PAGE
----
Personal Growth

How to Avoid a Meltdown At Work

avoid a meltdown at work
Photo by Kevin Grieve on Unsplash

I teach middle-school students in an after-school program, which itself can be challenging. But one particular kid really knows how to push my buttons, and he?s the ringleader when it comes to stirring up trouble. I do my best to stay calm, telling myself that their intention is to get me worked up and I can?t cater to that. That the instant I lose control, they?ve ?won.? But the other day, everything I knew about classroom management went right out the window.

I’ll share what I learned from this experience so that hopefully you can avoid a meltdown at work!

Here?s how it went down

They were acting up the entire class. Talking over me. Being defiant. Making a million excuses for why they didn?t do their homework, study for their vocab test, or come prepared with their books. Coming up with all manner of reasons for why they had to leave the classroom, like, ?My eye hurts? or “I sprained my arm” or ?My thumb is swelling?No, really! Look at it!?

Just generally being brats.

Then my boss, who?s always peeking through the window to make sure the kids are ?in line,? came in to yell at one of my students who wasn?t sitting up straight. Then he turned to me and said, ?You have to discipline them.?

I wanted to tell him that?s ALL I had been doing the whole class period. Couldn?t he hear me yelling at them? But of course that meant I wasn?t in control. If I was in control, I wouldn?t HAVE to yell at them.

This is about when I — or “Miss Kate,” as they call me — lost it. Not only were they making my job 100 times harder, but they were making me look bad in front of my boss!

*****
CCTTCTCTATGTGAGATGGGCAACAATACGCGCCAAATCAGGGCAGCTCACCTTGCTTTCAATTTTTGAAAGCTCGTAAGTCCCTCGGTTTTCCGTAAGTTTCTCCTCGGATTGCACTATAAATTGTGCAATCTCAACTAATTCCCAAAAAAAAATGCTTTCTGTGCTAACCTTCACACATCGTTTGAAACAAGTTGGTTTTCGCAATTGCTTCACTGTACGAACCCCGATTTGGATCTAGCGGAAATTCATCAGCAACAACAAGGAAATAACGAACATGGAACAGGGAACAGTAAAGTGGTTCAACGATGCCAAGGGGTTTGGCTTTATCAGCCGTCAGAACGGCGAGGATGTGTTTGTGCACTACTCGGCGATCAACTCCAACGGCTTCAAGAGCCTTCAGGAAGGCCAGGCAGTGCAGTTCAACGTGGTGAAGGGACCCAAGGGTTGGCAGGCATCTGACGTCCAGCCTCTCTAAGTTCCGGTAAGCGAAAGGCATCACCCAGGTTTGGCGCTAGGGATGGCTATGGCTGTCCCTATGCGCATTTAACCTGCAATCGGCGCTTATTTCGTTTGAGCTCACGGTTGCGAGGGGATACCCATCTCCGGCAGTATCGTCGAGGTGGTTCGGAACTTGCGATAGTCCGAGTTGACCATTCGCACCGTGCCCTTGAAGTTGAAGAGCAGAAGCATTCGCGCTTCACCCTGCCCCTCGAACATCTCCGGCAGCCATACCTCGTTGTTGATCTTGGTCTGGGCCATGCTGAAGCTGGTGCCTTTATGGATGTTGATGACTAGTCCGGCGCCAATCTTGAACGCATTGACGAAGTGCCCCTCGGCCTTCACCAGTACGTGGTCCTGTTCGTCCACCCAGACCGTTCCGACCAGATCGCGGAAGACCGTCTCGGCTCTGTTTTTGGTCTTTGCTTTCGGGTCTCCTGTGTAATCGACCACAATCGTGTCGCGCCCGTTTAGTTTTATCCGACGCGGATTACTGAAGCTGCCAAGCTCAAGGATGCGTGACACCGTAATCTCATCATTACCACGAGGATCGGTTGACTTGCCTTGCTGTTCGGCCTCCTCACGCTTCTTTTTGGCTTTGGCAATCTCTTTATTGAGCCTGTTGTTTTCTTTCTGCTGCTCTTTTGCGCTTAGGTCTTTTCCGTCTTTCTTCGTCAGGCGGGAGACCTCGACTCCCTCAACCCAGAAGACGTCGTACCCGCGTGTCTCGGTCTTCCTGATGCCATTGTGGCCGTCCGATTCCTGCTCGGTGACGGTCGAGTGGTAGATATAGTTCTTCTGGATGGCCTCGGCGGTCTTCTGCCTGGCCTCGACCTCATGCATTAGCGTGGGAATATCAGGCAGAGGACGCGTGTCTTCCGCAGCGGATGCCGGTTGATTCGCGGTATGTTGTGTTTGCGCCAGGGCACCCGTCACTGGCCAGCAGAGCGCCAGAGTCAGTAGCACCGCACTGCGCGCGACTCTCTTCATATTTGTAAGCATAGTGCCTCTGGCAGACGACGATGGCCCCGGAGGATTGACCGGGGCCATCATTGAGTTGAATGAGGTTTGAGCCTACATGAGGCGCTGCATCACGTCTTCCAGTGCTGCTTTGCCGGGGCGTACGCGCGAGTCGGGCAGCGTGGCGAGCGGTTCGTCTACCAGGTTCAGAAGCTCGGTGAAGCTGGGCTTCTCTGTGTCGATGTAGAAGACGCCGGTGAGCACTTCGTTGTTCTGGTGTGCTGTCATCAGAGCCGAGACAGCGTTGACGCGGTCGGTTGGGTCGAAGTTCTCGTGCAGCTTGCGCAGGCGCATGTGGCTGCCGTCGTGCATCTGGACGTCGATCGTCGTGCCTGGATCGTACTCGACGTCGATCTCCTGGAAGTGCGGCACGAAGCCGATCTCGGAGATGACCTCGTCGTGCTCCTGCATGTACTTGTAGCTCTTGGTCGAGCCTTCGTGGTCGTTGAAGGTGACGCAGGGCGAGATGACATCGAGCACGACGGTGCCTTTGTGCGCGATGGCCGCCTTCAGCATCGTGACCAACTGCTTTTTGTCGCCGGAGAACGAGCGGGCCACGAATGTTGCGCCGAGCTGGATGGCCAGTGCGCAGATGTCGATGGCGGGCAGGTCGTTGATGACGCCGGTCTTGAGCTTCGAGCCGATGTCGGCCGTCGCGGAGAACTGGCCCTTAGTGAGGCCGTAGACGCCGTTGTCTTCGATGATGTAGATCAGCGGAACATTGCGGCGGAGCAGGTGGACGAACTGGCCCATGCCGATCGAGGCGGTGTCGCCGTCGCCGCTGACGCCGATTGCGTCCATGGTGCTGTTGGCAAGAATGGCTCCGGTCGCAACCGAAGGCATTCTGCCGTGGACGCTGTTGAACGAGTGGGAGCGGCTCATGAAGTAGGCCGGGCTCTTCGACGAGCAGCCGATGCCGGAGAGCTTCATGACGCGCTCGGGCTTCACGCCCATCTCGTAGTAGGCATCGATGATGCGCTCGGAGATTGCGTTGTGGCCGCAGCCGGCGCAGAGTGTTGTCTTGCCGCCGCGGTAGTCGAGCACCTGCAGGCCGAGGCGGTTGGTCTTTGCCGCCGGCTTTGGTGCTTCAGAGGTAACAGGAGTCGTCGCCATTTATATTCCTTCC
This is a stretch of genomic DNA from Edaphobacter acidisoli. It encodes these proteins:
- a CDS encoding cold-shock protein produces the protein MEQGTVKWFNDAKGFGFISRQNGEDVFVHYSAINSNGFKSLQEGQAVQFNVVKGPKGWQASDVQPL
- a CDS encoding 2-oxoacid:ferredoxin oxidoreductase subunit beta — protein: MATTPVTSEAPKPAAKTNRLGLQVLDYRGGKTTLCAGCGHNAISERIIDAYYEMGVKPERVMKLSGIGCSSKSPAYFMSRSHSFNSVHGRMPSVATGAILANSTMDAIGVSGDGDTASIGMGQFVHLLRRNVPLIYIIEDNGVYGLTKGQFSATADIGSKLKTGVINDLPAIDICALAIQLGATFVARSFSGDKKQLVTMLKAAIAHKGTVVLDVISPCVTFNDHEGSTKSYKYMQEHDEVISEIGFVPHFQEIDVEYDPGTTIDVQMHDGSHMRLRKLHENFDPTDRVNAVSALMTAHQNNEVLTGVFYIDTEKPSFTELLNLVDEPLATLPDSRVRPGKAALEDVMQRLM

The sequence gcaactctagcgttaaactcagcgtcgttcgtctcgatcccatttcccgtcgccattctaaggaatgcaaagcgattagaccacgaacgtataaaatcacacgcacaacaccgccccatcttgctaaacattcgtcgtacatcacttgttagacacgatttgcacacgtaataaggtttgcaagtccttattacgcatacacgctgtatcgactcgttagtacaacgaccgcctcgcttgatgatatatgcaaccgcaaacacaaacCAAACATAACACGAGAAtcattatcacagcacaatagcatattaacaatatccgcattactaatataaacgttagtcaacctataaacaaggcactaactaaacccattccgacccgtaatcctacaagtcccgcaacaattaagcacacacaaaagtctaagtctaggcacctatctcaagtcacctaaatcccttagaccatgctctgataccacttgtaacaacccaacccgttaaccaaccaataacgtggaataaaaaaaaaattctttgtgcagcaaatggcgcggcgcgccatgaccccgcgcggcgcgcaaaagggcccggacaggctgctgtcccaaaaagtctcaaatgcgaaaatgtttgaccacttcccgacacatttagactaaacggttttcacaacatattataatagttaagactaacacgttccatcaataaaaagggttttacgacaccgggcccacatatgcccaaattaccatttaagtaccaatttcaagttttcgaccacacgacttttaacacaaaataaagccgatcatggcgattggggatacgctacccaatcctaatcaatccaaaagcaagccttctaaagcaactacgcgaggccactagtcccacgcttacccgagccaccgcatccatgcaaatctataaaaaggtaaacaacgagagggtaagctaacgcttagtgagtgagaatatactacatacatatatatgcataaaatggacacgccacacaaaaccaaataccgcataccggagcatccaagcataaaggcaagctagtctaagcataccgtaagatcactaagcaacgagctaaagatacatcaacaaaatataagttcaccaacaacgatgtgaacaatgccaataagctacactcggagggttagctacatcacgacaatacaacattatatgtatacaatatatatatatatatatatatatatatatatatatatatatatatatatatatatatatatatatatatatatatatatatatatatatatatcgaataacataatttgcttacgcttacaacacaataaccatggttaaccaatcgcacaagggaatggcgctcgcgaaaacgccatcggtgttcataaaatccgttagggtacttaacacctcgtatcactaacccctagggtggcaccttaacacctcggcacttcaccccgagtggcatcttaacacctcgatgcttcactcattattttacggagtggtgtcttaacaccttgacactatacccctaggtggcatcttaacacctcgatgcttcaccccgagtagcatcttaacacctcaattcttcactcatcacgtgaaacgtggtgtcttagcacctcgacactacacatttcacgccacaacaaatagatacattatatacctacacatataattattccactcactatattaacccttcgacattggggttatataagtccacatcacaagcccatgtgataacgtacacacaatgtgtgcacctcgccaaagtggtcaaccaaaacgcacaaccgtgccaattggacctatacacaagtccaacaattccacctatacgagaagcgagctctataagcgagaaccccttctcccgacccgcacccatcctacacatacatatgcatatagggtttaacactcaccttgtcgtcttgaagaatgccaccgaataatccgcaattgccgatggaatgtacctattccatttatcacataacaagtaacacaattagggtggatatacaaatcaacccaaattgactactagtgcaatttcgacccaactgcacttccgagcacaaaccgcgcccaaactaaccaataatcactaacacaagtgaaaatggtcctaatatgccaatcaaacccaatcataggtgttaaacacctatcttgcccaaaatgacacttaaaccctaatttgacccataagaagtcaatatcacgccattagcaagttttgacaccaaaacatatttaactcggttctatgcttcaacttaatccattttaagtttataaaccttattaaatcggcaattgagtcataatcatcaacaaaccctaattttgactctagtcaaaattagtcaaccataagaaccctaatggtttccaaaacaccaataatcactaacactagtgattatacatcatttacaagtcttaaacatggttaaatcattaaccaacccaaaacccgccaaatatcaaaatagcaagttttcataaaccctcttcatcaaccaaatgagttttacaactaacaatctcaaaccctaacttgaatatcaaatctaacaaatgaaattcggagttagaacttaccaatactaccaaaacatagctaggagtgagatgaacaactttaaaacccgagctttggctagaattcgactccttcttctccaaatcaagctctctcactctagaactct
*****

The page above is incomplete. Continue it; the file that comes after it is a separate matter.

After one more incident, I yelled at them, “You are the worst class I have ever taught in all my years of teaching! It just boggles my mind how disrespectful you all are!”

Or something like that. It wasn’t that articulate or grammatically correct, and I probably rambled on for a good minute about how bad they were. At that point, I was near tears and words were just pouring out of my mouth.

Of course, it could have been worse. What I really wanted to tell them was to shut the f* up.

But my words definitely had an impact. They were stunned. The “ringleader” looked like he was about to cry.

My outburst did make classroom management easier, at least for the short term. The kids behaved?much better for the rest of the class.

Naturally, though, I felt bad.

I never wanted to be one of those teachers who insulted my students or abused my authority by acting like a tyrant?

Sure, I’ve learned a lot from my early days of teaching where I was?too?easygoing and permissive. I have to enforce some discipline.